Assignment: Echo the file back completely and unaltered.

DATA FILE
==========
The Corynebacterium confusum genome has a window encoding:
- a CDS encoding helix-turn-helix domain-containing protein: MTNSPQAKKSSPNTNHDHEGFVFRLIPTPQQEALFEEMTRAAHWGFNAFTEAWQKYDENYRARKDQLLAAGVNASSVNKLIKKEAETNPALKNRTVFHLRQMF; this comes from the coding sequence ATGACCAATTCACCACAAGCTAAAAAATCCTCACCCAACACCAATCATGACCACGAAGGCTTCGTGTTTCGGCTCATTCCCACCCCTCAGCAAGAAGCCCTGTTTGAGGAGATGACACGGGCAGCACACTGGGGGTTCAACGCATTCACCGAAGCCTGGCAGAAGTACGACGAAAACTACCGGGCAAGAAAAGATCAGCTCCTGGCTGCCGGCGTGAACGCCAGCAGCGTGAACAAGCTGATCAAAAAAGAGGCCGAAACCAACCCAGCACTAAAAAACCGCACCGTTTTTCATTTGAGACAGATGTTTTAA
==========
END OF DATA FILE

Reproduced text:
The Corynebacterium confusum genome has a window encoding:
- a CDS encoding helix-turn-helix domain-containing protein: MTNSPQAKKSSPNTNHDHEGFVFRLIPTPQQEALFEEMTRAAHWGFNAFTEAWQKYDENYRARKDQLLAAGVNASSVNKLIKKEAETNPALKNRTVFHLRQMF; this comes from the coding sequence ATGACCAATTCACCACAAGCTAAAAAATCCTCACCCAACACCAATCATGACCACGAAGGCTTCGTGTTTCGGCTCATTCCCACCCCTCAGCAAGAAGCCCTGTTTGAGGAGATGACACGGGCAGCACACTGGGGGTTCAACGCATTCACCGAAGCCTGGCAGAAGTACGACGAAAACTACCGGGCAAGAAAAGATCAGCTCCTGGCTGCCGGCGTGAACGCCAGCAGCGTGAACAAGCTGATCAAAAAAGAGGCCGAAACCAACCCAGCACTAAAAAACCGCACCGTTTTTCATTTGAGACAGATGTTTTAA